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Any room? Vicarstown Inn

The sleeker stops on the trail are the Crane Lane Theatre and the Bodega. The former’s colourful history includes a stint as a gentlemen’s club, but now the live music venue – dotted with candelabras and black-and-white photos of movie stars and musicians – is a popular late-night alternative to sweaty nightclubs crowded by college students.

The same can be said of the Bodega, where I end the day. This began its life as the St Peter’s food market – built as part of a project in the 1840s to rejuvenate the city’s neglected market scene – before serving as a munitions factory during World War I and later a garage. Today it’s a glamorous restaurant, bar and nightclub lent a vintage vibe by the original pillars that support the high ceiling.


Sleek: The Bodega

Seven pubs down, I take the unusual step here of ordering a (virgin) coffee, forced to wait out the rain. But while I could have walked into any of the bars in Cork to stay dry, the stories and character of those on the Heritage Pub Trail have turned a typically boozy visit to Ireland into something more. The old pubs still standing and the new venues evolved from factories and chemists are proof of Cork, ‘the rebel city’s, resilience and future. Long live the rebellion.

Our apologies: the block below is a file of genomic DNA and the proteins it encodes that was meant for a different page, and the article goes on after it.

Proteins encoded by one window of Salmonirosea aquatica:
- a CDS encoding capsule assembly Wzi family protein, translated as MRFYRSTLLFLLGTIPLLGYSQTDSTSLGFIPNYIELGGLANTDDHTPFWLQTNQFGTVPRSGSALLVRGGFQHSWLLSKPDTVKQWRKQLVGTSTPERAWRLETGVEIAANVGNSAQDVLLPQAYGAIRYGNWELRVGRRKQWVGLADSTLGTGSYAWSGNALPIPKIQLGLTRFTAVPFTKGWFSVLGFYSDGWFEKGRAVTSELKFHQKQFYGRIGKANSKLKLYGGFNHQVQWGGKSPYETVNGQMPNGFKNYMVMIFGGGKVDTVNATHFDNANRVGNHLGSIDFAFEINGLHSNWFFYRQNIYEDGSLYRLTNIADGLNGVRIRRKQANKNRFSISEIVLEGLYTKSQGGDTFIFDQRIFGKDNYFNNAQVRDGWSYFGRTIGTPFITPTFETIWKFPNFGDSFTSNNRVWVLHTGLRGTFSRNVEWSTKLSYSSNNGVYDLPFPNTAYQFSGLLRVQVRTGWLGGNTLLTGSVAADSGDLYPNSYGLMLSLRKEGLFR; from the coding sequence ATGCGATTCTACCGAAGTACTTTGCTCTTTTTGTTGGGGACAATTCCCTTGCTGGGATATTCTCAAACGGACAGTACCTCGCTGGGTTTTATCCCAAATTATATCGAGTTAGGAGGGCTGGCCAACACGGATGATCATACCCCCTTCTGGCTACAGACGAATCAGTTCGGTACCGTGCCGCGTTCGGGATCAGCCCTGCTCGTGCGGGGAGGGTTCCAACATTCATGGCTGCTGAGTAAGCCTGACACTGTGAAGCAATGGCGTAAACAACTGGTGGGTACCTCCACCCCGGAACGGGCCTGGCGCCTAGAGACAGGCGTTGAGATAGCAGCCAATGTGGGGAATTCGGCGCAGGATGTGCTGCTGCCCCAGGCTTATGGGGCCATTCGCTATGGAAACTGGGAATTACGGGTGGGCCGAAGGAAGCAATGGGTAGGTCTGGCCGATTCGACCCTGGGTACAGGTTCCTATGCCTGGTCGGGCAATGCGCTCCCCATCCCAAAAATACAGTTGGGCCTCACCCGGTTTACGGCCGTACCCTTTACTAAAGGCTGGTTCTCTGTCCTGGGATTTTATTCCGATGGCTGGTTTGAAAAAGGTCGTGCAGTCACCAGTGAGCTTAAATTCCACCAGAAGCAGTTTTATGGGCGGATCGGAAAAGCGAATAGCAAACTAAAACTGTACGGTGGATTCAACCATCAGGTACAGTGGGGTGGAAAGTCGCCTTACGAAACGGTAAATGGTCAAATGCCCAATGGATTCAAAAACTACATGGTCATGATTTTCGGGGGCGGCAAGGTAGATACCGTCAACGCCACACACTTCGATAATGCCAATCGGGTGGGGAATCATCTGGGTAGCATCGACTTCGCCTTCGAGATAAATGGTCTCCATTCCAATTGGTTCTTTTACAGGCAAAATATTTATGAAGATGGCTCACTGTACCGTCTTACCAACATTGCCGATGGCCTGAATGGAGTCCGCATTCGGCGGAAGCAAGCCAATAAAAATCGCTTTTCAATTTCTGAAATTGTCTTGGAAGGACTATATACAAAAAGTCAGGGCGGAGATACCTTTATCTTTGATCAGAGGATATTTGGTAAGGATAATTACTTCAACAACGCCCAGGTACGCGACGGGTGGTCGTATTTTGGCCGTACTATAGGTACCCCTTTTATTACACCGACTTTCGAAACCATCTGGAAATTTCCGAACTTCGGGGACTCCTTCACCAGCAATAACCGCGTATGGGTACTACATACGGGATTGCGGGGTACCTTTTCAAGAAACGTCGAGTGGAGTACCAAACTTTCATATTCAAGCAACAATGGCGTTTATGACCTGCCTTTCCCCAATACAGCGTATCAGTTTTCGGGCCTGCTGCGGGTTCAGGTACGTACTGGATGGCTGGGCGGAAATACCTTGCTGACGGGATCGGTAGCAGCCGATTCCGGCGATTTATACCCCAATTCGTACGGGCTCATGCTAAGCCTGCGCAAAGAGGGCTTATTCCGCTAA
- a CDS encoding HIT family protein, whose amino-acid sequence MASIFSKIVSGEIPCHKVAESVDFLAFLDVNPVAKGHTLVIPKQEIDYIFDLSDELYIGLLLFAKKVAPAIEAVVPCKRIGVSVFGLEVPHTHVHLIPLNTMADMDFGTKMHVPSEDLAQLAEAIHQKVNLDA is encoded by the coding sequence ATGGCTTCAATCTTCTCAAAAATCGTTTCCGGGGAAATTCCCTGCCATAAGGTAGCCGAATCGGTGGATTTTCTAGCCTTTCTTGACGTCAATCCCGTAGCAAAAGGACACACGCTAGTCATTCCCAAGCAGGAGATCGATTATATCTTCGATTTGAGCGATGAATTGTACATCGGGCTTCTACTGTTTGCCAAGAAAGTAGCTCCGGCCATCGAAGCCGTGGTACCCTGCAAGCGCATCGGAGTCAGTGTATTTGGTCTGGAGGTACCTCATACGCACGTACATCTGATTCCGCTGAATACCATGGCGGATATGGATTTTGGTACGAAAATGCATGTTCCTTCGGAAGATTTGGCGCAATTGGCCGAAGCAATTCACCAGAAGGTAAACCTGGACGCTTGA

Info about the Cork Heritage Pub Trail can be found at corkheritagepubs.com

Getting there: A return flight from London Stansted to Cork costs from £40 with Ryanair.  

 

Photos: Thinkstock; Facebook; Megan Hogarth


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Corking culture: Cork’s Heritage Pub Trail blends booze and history to create the perfect cultural holiday
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